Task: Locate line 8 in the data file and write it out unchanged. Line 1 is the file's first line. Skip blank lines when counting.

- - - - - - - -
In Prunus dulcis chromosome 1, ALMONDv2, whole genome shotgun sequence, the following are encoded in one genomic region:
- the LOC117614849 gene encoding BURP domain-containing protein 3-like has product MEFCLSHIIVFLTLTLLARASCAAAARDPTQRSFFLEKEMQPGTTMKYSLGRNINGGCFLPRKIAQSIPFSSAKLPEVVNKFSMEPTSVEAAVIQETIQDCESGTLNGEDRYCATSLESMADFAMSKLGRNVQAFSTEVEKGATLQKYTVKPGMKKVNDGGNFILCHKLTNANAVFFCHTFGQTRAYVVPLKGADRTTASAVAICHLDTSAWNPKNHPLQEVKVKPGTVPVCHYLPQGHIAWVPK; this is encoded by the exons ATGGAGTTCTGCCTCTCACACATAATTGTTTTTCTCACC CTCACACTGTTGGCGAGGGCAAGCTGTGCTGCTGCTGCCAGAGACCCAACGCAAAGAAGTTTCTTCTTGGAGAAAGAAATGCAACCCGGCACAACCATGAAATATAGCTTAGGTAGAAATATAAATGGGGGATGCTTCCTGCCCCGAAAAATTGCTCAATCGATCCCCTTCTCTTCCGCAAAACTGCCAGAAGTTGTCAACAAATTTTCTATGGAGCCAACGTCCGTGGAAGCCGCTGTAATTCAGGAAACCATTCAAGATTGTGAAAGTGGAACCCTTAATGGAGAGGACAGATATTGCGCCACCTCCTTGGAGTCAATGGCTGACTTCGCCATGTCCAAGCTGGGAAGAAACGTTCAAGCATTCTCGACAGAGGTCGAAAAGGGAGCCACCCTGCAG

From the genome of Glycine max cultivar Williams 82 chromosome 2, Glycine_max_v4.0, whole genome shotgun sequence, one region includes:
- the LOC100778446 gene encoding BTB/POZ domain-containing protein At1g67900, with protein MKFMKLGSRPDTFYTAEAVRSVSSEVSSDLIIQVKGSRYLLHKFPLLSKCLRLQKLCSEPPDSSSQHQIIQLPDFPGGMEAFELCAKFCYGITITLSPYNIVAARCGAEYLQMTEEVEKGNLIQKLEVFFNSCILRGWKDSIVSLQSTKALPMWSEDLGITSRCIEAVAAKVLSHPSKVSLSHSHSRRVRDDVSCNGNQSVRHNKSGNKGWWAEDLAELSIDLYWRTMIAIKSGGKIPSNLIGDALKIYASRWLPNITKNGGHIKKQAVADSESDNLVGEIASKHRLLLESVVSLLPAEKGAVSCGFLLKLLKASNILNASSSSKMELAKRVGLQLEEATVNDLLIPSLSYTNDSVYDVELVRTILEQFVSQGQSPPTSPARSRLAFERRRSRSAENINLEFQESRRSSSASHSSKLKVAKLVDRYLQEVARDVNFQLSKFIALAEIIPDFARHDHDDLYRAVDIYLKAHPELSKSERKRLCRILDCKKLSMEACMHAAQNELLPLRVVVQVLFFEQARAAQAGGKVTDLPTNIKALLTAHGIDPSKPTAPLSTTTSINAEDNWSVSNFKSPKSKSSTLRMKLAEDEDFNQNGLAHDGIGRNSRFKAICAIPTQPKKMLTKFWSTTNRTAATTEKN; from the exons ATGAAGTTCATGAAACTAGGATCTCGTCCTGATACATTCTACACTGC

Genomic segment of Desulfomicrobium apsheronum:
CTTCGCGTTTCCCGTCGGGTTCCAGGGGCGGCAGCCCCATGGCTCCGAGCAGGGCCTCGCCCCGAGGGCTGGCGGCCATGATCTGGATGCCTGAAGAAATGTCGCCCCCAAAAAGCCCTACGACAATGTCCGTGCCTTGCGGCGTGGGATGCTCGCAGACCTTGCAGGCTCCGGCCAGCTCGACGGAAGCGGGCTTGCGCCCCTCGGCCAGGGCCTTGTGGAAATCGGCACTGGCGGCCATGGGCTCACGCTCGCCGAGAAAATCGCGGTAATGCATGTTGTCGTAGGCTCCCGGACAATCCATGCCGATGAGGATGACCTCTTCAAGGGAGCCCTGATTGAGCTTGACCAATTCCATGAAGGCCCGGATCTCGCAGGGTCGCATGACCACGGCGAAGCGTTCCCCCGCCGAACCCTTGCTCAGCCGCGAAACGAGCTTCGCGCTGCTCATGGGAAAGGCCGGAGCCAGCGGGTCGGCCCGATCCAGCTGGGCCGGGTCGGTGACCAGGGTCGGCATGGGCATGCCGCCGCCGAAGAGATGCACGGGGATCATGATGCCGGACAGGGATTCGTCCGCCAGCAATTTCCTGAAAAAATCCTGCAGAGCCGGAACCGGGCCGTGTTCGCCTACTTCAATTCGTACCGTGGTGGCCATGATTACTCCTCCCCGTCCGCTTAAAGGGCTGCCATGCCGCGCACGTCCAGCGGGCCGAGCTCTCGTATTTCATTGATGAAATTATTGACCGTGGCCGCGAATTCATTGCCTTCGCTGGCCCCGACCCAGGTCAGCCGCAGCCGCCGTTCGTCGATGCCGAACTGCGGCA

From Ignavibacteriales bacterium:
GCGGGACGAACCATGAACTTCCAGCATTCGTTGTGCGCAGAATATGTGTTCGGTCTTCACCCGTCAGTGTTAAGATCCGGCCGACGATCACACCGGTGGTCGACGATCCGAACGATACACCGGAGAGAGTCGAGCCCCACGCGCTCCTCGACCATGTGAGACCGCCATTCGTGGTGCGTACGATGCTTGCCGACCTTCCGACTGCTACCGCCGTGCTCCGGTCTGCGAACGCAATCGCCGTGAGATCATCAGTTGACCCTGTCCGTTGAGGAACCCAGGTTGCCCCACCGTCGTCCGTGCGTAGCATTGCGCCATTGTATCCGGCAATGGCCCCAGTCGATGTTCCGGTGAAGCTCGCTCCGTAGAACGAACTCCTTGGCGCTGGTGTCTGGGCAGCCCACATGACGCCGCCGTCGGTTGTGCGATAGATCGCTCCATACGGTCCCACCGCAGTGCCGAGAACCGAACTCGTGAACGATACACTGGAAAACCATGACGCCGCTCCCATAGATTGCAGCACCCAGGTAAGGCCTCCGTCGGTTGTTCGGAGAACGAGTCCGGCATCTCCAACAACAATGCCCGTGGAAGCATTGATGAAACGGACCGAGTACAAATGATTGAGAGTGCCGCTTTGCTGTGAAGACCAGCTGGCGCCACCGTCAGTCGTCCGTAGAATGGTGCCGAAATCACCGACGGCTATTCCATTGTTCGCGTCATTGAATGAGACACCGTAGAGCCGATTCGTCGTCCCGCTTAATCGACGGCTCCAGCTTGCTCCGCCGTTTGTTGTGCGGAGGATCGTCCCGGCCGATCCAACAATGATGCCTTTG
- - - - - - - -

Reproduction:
GCGGGACGAACCATGAACTTCCAGCATTCGTTGTGCGCAGAATATGTGTTCGGTCTTCACCCGTCAGTGTTAAGATCCGGCCGACGATCACACCGGTGGTCGACGATCCGAACGATACACCGGAGAGAGTCGAGCCCCACGCGCTCCTCGACCATGTGAGACCGCCATTCGTGGTGCGTACGATGCTTGCCGACCTTCCGACTGCTACCGCCGTGCTCCGGTCTGCGAACGCAATCGCCGTGAGATCATCAGTTGACCCTGTCCGTTGAGGAACCCAGGTTGCCCCACCGTCGTCCGTGCGTAGCATTGCGCCATTGTATCCGGCAATGGCCCCAGTCGATGTTCCGGTGAAGCTCGCTCCGTAGAACGAACTCCTTGGCGCTGGTGTCTGGGCAGCCCACATGACGCCGCCGTCGGTTGTGCGATAGATCGCTCCATACGGTCCCACCGCAGTGCCGAGAACCGAACTCGTGAACGATACACTGGAAAACCATGACGCCGCTCCCATAGATTGCAGCACCCAGGTAAGGCCTCCGTCGGTTGTTCGGAGAACGAGTCCGGCATCTCCAACAACAATGCCCGTGGAAGCATTGATGAAACGGACCGAGTACAAATGATTGAGAGTGCCGCTTTGCTGTGAAGACCAGCTGGCGCCACCGTCAGTCGTCCGTAGAATGGTGCCGAAATCACCGACGGCTATTCCATTGTTCGCGTCATTGAATGAGACACCGTAGAGCCGATTCGTCGTCCCGCTTAATCGACGGCTCCAGCTTGCTCCGCCGTTTGTTGTGCGGAGGATCGTCCCGGCCGATCCAACAATGATGCCTTTG